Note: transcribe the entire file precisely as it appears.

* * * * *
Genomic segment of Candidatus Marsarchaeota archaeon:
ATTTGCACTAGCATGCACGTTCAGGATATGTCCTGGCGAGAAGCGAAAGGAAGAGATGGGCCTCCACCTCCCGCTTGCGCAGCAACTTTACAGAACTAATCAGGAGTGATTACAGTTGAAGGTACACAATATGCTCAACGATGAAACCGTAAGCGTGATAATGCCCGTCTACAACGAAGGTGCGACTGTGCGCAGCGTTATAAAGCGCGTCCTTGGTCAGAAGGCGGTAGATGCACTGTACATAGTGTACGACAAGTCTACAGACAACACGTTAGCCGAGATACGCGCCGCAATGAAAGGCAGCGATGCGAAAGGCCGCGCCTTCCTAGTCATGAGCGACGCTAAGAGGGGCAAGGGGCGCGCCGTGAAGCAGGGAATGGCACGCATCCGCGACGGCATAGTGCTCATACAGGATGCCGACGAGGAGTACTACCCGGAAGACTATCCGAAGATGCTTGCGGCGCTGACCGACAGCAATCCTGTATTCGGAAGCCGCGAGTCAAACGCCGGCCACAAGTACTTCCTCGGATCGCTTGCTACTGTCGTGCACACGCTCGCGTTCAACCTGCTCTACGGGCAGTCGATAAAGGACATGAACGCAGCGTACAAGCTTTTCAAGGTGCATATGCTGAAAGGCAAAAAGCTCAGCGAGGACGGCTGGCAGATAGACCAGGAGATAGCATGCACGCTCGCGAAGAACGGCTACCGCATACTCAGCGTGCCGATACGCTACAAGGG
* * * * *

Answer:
Genomic segment of Candidatus Marsarchaeota archaeon:
ATTTGCACTAGCATGCACGTTCAGGATATGTCCTGGCGAGAAGCGAAAGGAAGAGATGGGCCTCCACCTCCCGCTTGCGCAGCAACTTTACAGAACTAATCAGGAGTGATTACAGTTGAAGGTACACAATATGCTCAACGATGAAACCGTAAGCGTGATAATGCCCGTCTACAACGAAGGTGCGACTGTGCGCAGCGTTATAAAGCGCGTCCTTGGTCAGAAGGCGGTAGATGCACTGTACATAGTGTACGACAAGTCTACAGACAACACGTTAGCCGAGATACGCGCCGCAATGAAAGGCAGCGATGCGAAAGGCCGCGCCTTCCTAGTCATGAGCGACGCTAAGAGGGGCAAGGGGCGCGCCGTGAAGCAGGGAATGGCACGCATCCGCGACGGCATAGTGCTCATACAGGATGCCGACGAGGAGTACTACCCGGAAGACTATCCGAAGATGCTTGCGGCGCTGACCGACAGCAATCCTGTATTCGGAAGCCGCGAGTCAAACGCCGGCCACAAGTACTTCCTCGGATCGCTTGCTACTGTCGTGCACACGCTCGCGTTCAACCTGCTCTACGGGCAGTCGATAAAGGACATGAACGCAGCGTACAAGCTTTTCAAGGTGCATATGCTGAAAGGCAAAAAGCTCAGCGAGGACGGCTGGCAGATAGACCAGGAGATAGCATGCACGCTCGCGAAGAACGGCTACCGCATACTCAGCGTGCCGATACGCTACAAGGG